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Eosinophilic Esophagitis Clinic :: Food Elimination
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Research has shown a strong connection between food allergies and eosinophilic esophagitis (EoE). Studies have shown that particular foods cause allergy cells to build up in the esophagus. While there are certain foods that are common EoE culprits, there is no way of knowing for sure which foods trigger EoE in a patient without allergy testing and eliminating foods from a child’s diet.  

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Directed Elimination Diet
After a child has completed a full allergy work-up, our multidisciplinary EoE team uses the information from both the skin prick test and patch test to develop a directed elimination diet in which all foods the child tests positive to will be eliminated from his or her diet.  The goal is to eliminate the food(s) that may be causing the eosinophils to travel to the esophagus. Because it takes time for the esophagus to heal, patients typically follow the diet for at least eight weeks. Allergy testing is not 100% accurate, and some of the foods that may be positive on testing may not be causing a child’s EoE. Our team cannot positively know what foods are causing the EoE until we see a change in the amount of allergy cells inside the esophagus. 

 
Severly Restricted Diet
Some children may test positive to multiple foods which are subsequently eliminated from the child's diet or may be following the 6-food elimination diet with additional foods that were positive from allergy testing. These types of diets are considered severely restricted diets because of the amount of foods that are eliminated from the patient's diet. Should this be the case, the child’s dietitian will provide detailed information on how to follow the diet and a variety of resources about available food options to ensure the child’s nutritional needs are met. An elemental formula may also be prescribed in combination with an elimination diet if it is not possible to meet nutritional requirements with an elimination diet and/or if the child has poor growth and/or weight loss.
 
  
 
6-food Elimination
Children placed on the 6-food elimination typically do not test positive for allergies with the skin prick test or patch test. This diet requires families to remove the top-known food allergens from a child’s diet. These foods are:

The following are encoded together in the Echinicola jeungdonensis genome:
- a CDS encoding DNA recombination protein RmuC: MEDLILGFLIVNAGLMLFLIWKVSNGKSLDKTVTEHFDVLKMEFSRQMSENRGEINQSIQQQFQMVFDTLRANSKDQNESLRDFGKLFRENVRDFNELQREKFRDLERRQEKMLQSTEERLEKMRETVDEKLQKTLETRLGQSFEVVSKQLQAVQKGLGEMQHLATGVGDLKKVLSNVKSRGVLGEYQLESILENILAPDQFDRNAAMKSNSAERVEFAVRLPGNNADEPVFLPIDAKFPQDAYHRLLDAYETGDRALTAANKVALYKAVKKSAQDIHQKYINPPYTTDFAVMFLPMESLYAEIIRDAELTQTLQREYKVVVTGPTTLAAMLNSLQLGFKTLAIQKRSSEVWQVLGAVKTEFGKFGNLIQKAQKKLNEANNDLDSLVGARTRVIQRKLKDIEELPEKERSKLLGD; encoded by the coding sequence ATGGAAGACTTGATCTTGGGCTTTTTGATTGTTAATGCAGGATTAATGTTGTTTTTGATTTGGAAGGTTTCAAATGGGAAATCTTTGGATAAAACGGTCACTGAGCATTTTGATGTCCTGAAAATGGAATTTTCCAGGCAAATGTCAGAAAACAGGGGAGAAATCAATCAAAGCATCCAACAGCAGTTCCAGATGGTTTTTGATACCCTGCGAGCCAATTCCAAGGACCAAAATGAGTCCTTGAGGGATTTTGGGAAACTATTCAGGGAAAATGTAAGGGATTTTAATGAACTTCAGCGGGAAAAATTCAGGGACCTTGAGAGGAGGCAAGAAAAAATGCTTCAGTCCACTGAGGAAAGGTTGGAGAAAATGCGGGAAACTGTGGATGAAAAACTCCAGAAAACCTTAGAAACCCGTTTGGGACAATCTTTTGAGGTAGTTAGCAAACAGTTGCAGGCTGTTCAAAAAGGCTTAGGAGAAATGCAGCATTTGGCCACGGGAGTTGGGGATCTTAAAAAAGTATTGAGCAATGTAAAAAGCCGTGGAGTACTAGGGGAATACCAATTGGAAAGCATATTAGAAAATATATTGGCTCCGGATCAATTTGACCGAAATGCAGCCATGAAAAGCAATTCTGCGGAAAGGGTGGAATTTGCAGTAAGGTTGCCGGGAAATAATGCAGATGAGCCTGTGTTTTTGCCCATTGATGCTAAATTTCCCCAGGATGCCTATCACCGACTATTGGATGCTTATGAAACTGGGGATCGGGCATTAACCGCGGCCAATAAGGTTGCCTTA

• Milk
  • Egg
  • Wheat
  • Soy
  • Fish and shellfish
  • Tree nuts & peanuts
Research published in the journal Clinical Gastroenterology and Hepatology has shown that 74% of children who follow this diet see their EoE symptoms disappear. 
 
Because this diet eliminates common foods that provide children with the nutrients they need to grow and be healthy, our registered dietitian closely monitors each child to make he or she is getting the right nutrition.
  
 
Tips for Preparing Meals for Children on Elimination Diets
 
Beyond Elimination Diets
  • If the elimination diets do not help with the child's EoE symptoms, we may recommend putting the child on an elemental formula diet in which all food is removed from the child's diet. Learn more about the elemental diet.
  • Approximately eight weeks after starting a diet, we will perform another endoscopy to see if the child's eosinophils have improved. If the child's scope is clean, he or she may then begin to have food reintroduced into his or her diet under the direction of the child's nurse practitioner or physician at the Eosinophilic Esophagitis Clinic.  Learn more about food reintroduction. 
  • Some children may require medical management of their EoE symptoms with medications. Learn more about medical management of EoE.
 
Elimination diets are supervised by the child's medical team and should not be attempted unless prescribed by the child's EoE specialist.
EOSINOPHILIC ESOPHAGITIS
WHAT IS EOE?
EOE TREATMENT
MEET THE TEAM
MAKE AN APPOINTMENT
RD'S IN PRACTICE
EOE GLOSSARY
PATCH TESTING
ENDOSCOPY
GERD
RELATED SERVICES:
RD PEDIATRIC RESIDENCY PROGRAM
NUTRITION SERVICES
EOSINOPHILIC ESOPHAGITIS
RELATED SPECIALTIES:
ALLERGY / IMMUNOLOGY
GASTROENTEROLOGY
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Children's Hospital of Orange County is affiliated with UC Irvine Healthcare and UC Irvine School of Medicine

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